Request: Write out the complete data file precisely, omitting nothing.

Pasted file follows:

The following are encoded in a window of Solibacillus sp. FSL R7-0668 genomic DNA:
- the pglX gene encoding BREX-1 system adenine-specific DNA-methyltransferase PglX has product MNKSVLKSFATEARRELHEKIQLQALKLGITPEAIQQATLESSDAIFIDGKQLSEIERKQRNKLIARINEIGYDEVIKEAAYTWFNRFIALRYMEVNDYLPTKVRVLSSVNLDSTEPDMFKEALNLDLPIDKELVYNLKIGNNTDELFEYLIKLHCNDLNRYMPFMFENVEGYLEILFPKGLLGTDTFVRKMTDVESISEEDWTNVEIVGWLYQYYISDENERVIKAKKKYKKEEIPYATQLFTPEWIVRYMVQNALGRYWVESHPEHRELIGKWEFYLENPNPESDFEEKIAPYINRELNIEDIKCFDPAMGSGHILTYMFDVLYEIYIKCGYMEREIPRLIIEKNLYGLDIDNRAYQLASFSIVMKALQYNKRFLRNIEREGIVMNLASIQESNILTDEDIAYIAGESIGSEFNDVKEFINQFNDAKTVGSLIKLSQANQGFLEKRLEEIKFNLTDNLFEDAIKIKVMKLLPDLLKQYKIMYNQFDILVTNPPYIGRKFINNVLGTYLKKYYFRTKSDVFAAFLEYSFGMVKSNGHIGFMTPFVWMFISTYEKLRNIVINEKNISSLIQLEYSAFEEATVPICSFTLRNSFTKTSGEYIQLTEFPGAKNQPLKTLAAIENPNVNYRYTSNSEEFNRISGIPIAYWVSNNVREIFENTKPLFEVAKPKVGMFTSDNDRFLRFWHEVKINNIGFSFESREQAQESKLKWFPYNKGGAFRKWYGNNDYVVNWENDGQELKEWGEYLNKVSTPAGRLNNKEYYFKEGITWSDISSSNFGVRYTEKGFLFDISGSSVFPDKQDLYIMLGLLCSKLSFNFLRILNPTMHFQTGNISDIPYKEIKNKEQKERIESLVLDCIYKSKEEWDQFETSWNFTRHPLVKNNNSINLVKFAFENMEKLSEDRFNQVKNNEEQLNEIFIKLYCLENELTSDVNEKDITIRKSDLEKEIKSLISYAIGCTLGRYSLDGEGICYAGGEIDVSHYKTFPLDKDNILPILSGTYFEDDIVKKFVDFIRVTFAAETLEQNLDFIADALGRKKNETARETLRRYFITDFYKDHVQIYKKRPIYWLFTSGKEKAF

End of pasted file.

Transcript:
The following are encoded in a window of Solibacillus sp. FSL R7-0668 genomic DNA:
- the pglX gene encoding BREX-1 system adenine-specific DNA-methyltransferase PglX has product MNKSVLKSFATEARRELHEKIQLQALKLGITPEAIQQATLESSDAIFIDGKQLSEIERKQRNKLIARINEIGYDEVIKEAAYTWFNRFIALRYMEVNDYLPTKVRVLSSVNLDSTEPDMFKEALNLDLPIDKELVYNLKIGNNTDELFEYLIKLHCNDLNRYMPFMFENVEGYLEILFPKGLLGTDTFVRKMTDVESISEEDWTNVEIVGWLYQYYISDENERVIKAKKKYKKEEIPYATQLFTPEWIVRYMVQNALGRYWVESHPEHRELIGKWEFYLENPNPESDFEEKIAPYINRELNIEDIKCFDPAMGSGHILTYMFDVLYEIYIKCGYMEREIPRLIIEKNLYGLDIDNRAYQLASFSIVMKALQYNKRFLRNIEREGIVMNLASIQESNILTDEDIAYIAGESIGSEFNDVKEFINQFNDAKTVGSLIKLSQANQGFLEKRLEEIKFNLTDNLFEDAIKIKVMKLLPDLLKQYKIMYNQFDILVTNPPYIGRKFINNVLGTYLKKYYFRTKSDVFAAFLEYSFGMVKSNGHIGFMTPFVWMFISTYEKLRNIVINEKNISSLIQLEYSAFEEATVPICSFTLRNSFTKTSGEYIQLTEFPGAKNQPLKTLAAIENPNVNYRYTSNSEEFNRISGIPIAYWVSNNVREIFENTKPLFEVAKPKVGMFTSDNDRFLRFWHEVKINNIGFSFESREQAQESKLKWFPYNKGGAFRKWYGNNDYVVNWENDGQELKEWGEYLNKVSTPAGRLNNKEYYFKEGITWSDISSSNFGVRYTEKGFLFDISGSSVFPDKQDLYIMLGLLCSKLSFNFLRILNPTMHFQTGNISDIPYKEIKNKEQKERIESLVLDCIYKSKEEWDQFETSWNFTRHPLVKNNNSINLVKFAFENMEKLSEDRFNQVKNNEEQLNEIFIKLYCLENELTSDVNEKDITIRKSDLEKEIKSLISYAIGCTLGRYSLDGEGICYAGGEIDVSHYKTFPLDKDNILPILSGTYFEDDIVKKFVDFIRVTFAAETLEQNLDFIADALGRKKNETARETLRRYFITDFYKDHVQIYKKRPIYWLFTSGKEKAF